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Diseases of Aquatic Organisms

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DAO 50:29-33 (2002)  -  doi:10.3354/dao050029

Field trials in Norway with SLICE® (0.2% emamectin benzoate) for the oral treatment of sea lice infestation in farmed Atlantic salmon Salmo salar

A. Ramstad1, D. J. Colquhoun2, R. Nordmo*,1, I. H. Sutherland3, R. Simmons4

1VESO Vikan AkvaVet, Alhusstrand, 7800 Namsos, Norway
2National Veterinary Institute, Section for Fish Health, PB 8156 Dep., 0454 Oslo, Norway
3Easter Rubislaw, Edinburgh, Scotland, UK
4Schering-Plough Animal Health, 1095 Morris Ave., Union, New Jersey 07083, USA
*Corresponding author. E-mail:

ABSTRACT: Four commercial salmon farms on the West coast of Norway were recruited to a programme of field trials in which the efficacy of SLICE® (0.2% emamectin benzoate; Schering-Plough Animal Health) was compared with a commercially available product, EKTOBANN® (teflubenzuron 2 g kg-1; Skretting A/S) in treating natural sea lice Lepeophtheirus salmonis infections in Atlantic salmon Salmo salmar L. At each test site, 3 fish pens were treated with each product. In total, nearly 1.2 million first-year-class fish were included in the trial, of which approximately 561000 received emamectin benzoate at a dosage of 50 µg kg-1 body wt d-1, while approximately 610000 received teflubenzuron at a dosage of 10 mg kg-1 body wt d-1. Medicated feed was provided at 0.5% body wt d-1 over 7 consecutive days. Feed containing emamectin benzoate was generally well accepted by the fish and no problems were encountered in feeding the medicated diet at the desired dose. Lice numbers were counted 2 d before and 1, 7, 14 and 21 d after commencement of treatment. While treatment with both substances rapidly reduced lice numbers, pens treated with emamectin benzoate were found to harbour significantly fewer lice 14 and 21 d post-treatment. Twenty-one days following treatment with emamectin benzoate the lice abundance was reduced on average by 94%. Limited sampling outside the main study period indicated that emamectin benzoate protects against sea-lice infestation over longer periods.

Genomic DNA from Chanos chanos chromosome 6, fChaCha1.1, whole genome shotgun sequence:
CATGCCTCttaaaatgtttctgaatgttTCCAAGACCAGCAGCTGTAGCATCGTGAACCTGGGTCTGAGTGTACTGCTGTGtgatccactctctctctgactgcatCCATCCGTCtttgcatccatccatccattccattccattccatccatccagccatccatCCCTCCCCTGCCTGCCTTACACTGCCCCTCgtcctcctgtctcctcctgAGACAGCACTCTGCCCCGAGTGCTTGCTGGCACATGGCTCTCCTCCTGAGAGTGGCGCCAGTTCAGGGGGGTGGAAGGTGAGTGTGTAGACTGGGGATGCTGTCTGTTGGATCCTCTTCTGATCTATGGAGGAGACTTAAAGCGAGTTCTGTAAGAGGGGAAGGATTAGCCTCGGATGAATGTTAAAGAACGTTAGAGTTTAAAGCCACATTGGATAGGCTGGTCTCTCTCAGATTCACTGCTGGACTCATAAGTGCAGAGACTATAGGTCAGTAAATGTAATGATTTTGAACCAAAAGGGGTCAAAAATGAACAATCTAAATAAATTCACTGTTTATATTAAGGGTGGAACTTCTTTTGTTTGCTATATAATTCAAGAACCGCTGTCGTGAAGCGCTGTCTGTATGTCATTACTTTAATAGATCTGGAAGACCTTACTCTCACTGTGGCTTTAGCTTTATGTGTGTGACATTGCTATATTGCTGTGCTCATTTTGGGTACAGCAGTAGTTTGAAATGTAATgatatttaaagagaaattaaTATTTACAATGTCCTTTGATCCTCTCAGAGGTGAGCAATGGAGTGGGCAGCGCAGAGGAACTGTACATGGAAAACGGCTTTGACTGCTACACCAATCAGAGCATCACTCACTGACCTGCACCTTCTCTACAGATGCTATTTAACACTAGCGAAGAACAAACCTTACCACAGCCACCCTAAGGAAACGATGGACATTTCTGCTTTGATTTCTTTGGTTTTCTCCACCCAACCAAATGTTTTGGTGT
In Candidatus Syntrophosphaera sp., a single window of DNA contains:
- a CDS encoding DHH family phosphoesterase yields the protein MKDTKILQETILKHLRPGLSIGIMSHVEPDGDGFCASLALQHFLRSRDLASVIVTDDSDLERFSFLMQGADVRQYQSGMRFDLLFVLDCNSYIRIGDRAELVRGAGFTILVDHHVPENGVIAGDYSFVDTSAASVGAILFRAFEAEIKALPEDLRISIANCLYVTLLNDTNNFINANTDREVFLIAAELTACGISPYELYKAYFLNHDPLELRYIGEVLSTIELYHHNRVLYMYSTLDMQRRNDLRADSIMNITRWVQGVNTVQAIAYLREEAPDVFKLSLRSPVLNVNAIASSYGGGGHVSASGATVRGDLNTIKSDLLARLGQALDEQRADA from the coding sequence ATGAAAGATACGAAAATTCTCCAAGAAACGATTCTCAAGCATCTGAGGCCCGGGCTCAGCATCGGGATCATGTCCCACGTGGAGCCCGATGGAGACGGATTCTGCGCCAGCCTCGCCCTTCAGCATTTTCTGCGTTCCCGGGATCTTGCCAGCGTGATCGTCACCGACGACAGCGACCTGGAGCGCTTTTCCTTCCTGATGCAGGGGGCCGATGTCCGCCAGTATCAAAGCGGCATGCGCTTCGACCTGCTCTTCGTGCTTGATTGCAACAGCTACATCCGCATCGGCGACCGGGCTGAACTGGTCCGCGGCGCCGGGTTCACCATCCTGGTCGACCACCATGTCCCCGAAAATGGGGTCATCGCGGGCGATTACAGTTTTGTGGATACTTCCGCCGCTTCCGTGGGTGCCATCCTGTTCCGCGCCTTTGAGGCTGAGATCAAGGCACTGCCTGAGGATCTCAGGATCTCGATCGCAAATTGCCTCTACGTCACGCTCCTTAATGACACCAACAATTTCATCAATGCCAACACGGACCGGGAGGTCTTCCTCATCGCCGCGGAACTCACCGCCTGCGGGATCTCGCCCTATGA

KEY WORDS: Sea lice · Lepeophtheirus salmonis · Caligus elongatus · Salmo salar · Emamectin benzoate

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